How should a new backpacker lighten load

Richard
Richard Fresno Member Posts: 2

Background: I'm 52. Just lost 83 pounds after having a stroke in 2019. I'm not 100٪ on balance or stamina but trying out backpacking. First trip was 40-50 miles in Yosemite. Deuter 45+10 pack weighed 36 pounds with 3 liters of water, 5 days of food and mandatory bear vault. Comfort is important. Bag was Kelty cosmic down 20. Tent was REI half dome sl 3+. Aside from downsizing the tent and maybe carryall a little less water, where are you all saving significant weight? Or is it just trimming an ounce here or there?

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Answers

  • Naomibro
    Naomibro TexasMember Posts: 81

    7/11. Hi Richard!

    At my tender age, must carry lighter. ALL clothing MUST have seal-able, deep pockets; Wear your weight, buy more PRICEY, tested, UL items, If you can (it's worth it--I ditched heavy tent, cook items, and sleeping bag saving lbs.); divvy up items with mates (like, your mate carries poles; you tent n fly) ; rather than carry bulky, heavier bear vault, try a bear sack; pay attention to wt of items sold; All food dehydrated; clothes with deep pockets. Weigh pack, loaded, with plenty food, water, first aid kit; walk around. Feel loaded pack first when it does not "count". Ditch non-multipurpose item(s). There are many on-line recommendations regarding pack wt.

  • Richard
    Richard Fresno Member Posts: 2

    Thank you both. Unfortunately for the time being I'm going solo and in Yosemite where the bear vault is mandatory. But after reading the article I realized I was confusing base and total weight. I thought people had their total weight down around 10 pounds. Again, I'm new and don't have any point of reference from others so I'm not as far off as I thought I was.

  • MARK SIREK
    MARK SIREK MAINEAdministrator Posts: 107

    You're doing great, @Richard! Lots of trial and error dialing in a kit to your liking and needs, which is both rewarding, and fun! There are no hard and fast rules–a lot of the ability to float around ten pounds for a base weight is due in large part to the high-quality materials available today to build reliable and durable gear. It's an awesome time to be a backpacker!

  • bugglife
    bugglife Phoenix, AZMember Posts: 42

    Agreed. You're definitely in a great spot. After a bunch of 2-3 day trips Joshua Tree and Utah where we had to carry all of water water, my friends and I did a 5 day trip in Sequoia and Kings Canyon. I started off carrying 3L of water, which was way too much given the frequent stream crossings and access to water. That trip is what prompted me to weigh my gear, start cutting where I could, and eventually buy a HMG pack. It's a definitely pricey, but one spot you could shave at least half a pound is by buying a bearikade bear canister.

  • Danimal
    Danimal Wrightwood, CAMember Posts: 6

    Richard,

    Buy yourself a digital kitchen scale, they will weigh up to 40 pounds and can be found for less than $20. Start weighing and documenting the weight of everything you carry (EXCEL works great for this). That way you can easily see where the worst offenders of excessive weight are before randomly throwing money at improving the problem. Most likely the pack and sleeping bag are the most overweight. Remember, ounces and even parts of ounces are important. It all adds up! The other advantage is you can sit down with your list and be able to know just how much your base weight is before even putting anything in your pack.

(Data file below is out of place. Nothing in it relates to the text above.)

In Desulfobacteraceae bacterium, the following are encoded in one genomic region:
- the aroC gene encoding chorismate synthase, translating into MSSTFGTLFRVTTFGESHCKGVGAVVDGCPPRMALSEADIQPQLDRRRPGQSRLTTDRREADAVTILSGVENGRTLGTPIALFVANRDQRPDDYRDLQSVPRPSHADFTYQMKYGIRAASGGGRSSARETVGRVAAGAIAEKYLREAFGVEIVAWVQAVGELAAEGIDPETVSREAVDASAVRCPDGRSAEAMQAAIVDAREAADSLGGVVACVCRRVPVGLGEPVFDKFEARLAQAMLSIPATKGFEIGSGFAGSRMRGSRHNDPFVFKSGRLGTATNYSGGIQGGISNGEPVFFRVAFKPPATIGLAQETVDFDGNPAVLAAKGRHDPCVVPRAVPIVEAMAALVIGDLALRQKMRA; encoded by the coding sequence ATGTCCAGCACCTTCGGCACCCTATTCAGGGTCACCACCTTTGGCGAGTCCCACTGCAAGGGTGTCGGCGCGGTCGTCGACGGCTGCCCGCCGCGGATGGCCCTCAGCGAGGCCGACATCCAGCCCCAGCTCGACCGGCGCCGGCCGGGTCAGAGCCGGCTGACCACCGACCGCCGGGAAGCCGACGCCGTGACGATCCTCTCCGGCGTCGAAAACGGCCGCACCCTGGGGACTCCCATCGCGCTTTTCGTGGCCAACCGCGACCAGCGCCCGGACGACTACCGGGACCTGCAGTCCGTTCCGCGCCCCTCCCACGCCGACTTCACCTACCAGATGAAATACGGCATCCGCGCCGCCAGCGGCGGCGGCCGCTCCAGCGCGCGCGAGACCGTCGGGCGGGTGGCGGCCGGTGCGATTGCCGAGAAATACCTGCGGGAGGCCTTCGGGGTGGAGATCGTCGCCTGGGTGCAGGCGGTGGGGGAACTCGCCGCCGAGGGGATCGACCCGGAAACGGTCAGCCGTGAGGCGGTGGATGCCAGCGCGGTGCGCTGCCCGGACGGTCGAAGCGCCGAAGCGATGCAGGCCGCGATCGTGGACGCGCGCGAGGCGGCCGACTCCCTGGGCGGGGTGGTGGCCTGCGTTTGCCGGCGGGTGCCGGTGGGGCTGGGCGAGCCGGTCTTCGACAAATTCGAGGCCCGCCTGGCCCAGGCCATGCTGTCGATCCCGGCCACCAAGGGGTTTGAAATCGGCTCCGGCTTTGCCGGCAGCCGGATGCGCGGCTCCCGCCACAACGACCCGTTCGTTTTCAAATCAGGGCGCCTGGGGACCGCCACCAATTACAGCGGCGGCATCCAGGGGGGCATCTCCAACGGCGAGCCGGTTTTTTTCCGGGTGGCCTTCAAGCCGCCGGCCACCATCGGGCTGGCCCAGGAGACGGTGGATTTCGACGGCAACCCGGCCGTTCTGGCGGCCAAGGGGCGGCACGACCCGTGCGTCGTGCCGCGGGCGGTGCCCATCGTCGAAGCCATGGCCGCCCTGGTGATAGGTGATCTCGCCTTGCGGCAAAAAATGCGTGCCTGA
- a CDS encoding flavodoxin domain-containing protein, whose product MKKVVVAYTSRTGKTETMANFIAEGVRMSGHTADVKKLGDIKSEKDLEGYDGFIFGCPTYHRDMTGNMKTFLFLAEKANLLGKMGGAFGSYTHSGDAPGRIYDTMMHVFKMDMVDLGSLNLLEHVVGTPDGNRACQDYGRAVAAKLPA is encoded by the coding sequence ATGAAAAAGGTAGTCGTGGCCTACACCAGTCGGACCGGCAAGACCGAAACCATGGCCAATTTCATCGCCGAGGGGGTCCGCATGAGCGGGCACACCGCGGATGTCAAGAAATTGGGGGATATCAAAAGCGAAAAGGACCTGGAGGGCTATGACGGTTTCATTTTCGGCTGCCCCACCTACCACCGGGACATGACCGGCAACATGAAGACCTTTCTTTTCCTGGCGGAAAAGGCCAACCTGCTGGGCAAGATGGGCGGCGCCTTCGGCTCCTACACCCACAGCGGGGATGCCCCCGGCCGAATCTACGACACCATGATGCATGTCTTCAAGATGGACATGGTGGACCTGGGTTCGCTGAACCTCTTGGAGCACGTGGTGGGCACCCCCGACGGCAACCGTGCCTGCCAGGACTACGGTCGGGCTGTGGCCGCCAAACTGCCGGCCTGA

• AustinHager
    AustinHager Nelson, BCMember Posts: 14

    Hey Richard,

    Here are a few tips that I have found work great for me, and tend to not cost very much.

    -Water bottles: using a 1L Smartwater bottle saves a ton of weight over Nalgene bottles or water bladders and only cost a couple dollars a piece. I typically use 2. Also, knowing how much water to carry. Where I live it's very rare I need to ever carry over 1L as there is water frequently. Depending on the time of year in the Sierra there can be tons of water so carrying 3L at one time is simply dead weight.

    -First Aid Kit: it's pretty common to see First Aid Kits (FAKs) that have way more products in them than people actually know how to properly use, particularly on the pre-assembled ones people purchase. Everyone has individual health needs but here is what is in my FAK from weekend hikes to thru-hikes. Kit Contains: 3 standard bandages, small roll of medical tape (usually wrapped around itself so I don't need to bring the whole rol), 2 advil per day if needed, 2 Tylenol 3s for just in case, super glue, safety pin, 2 Benedryl pills.

    -Cooking equipment: keep the numbers low. I use a 1L pot, one bowl (gelato container) and a spoon. A separate cup, extra utensils, etc. is just added weight and it's necessary.

    -Clothing: I have my one set of hiking clothes (sun hoody and short/pants depending on weather), then I have one set of baselayers for sleeping in, and insulating layers (hat, puffy, warm socks, gloves) and rain protection. No reason to bring duplicates of anything other than maybe a pair of socks. It's pretty common to see way too many clothes. Just find one outfit and stick to it.

    -Knife/Tools/extras: A leatherman, roll of duct tape and other large devices are overkill. A tiny Victorinox Classic SD basically does it all. It has a very sharp knife, a file, scissors, tweezers (think FAK also), and a toothpick. Also, wrapping some duct tape around your trekking pole or water bottle is a good way to bring only what you need (say 1-2 feet).

    Hope some of this helps!